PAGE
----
L'Enfer

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The 14th of January, 1915

Dear Caroline,

Please tell me that you are alright. I must know, love. I care about you greatly. I know that you have told me you are at home, and that everything is quite fine, but it is urgent. It may be that I am losing my mind. I believe that this is the case, in actual fact. But Mercier looks quite like you. I am so sorry, precious wife; I have kissed him, thinking he was you. I miss you so dearly. But I need to know that you are safe at home. It is not that I do not trust you. On the contrary, it is that I do not trust myself. I need a sort of reassurance, so I know that I am wrong when I believe a man who looks like you to be you.

Alain has died. He was my friend at the beginning of the war. I know I may say this passively, but it still feels like he is alive. He risked his life for me, you know. It ended so suddenly. It astounds me how a life can be taken so quickly, it is almost… fascinating. I did not cry. I do not cry anymore, dear. There is no need, not when one has nothing to fear. But I do not think the French will win this war, dearest Caroline. My sweet, precious wife. Forgive me that my hands are shaking, but the thought of losing you is terrifying. But I do not want you to mourn my loss. You may, of course, for a day or two, but swear to me that you shall re-marry. Do you swear to me, Caroline? You shall not be lonely because your husband was stupid enough to not duck his head when a bullet was coming, or to not get out of the way in time when a shell was about to explode.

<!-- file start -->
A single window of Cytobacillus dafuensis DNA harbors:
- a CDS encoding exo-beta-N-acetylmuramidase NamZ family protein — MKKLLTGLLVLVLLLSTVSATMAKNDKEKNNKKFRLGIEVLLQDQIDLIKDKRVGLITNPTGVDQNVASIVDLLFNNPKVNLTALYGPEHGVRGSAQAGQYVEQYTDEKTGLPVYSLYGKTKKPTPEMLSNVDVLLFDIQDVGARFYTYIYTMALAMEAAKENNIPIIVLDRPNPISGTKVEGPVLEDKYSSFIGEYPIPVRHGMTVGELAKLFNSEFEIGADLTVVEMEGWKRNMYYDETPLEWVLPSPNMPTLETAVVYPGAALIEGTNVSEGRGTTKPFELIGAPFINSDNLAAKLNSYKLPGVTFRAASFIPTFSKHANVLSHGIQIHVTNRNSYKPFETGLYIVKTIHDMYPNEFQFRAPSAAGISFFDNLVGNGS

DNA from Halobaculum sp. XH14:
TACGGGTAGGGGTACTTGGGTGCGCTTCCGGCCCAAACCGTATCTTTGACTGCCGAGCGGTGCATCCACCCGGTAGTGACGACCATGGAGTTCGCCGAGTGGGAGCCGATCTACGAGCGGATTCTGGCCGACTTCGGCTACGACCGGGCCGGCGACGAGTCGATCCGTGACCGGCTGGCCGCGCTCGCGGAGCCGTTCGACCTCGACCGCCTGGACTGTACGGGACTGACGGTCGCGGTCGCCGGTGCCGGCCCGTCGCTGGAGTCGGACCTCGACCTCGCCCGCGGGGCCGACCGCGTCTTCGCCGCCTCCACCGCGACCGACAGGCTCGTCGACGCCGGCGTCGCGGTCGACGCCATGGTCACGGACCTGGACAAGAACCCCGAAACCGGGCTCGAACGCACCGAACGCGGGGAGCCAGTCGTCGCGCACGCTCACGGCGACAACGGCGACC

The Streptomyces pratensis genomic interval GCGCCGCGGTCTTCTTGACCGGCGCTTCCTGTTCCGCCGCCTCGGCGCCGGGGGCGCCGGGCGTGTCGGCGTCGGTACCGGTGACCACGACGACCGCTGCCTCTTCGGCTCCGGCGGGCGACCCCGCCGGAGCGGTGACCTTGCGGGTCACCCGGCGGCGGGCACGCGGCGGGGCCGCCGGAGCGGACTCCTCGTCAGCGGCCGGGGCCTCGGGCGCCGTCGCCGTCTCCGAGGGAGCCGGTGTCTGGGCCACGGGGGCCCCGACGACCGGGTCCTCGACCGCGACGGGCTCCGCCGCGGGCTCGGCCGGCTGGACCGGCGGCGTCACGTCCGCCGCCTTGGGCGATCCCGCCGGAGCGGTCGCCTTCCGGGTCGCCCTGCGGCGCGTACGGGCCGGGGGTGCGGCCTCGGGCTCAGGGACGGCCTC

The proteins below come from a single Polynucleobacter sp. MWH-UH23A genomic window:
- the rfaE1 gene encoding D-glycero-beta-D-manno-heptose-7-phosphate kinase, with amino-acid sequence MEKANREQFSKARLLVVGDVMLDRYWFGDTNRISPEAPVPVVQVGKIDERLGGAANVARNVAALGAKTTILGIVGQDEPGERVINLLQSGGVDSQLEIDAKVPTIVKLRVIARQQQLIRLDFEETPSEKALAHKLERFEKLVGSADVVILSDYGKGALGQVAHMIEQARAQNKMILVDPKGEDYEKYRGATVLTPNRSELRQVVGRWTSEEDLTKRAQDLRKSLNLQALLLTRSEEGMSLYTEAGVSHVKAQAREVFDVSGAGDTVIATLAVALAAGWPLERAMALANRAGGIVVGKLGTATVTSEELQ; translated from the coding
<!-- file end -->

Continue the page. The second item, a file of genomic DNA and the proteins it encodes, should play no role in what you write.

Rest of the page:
I hate this war.

Get me out of here.

-A.

Disappointed by the brevity of the letter, I left it beside my bed, as usual, for Mercier to take and deliver in only a few hours, since I supposed that it was sometime in the early morning. I gazed at the roof with a sigh, already missing the familiar chatter of Alain. I never knew just how silent a room became when he had left it, because it was as though he was in every place I had been in since the war had started. I missed him dearly, but losing friends was simply the nature of war. I wondered who I would lose next; perhaps Sébastien, with his innocent smile and impure intentions, or Mercier, that dear man who was always looking out for me, no matter what.

That morning, shots rang through the air, closer than usual. The Germans had not retreated; instead, they had gained strength, and were retaliating with a vengeance. Noticing that the members of my regiment were all getting ready to go, I picked up my rifle in trembling hands, following them out into the misty morning.

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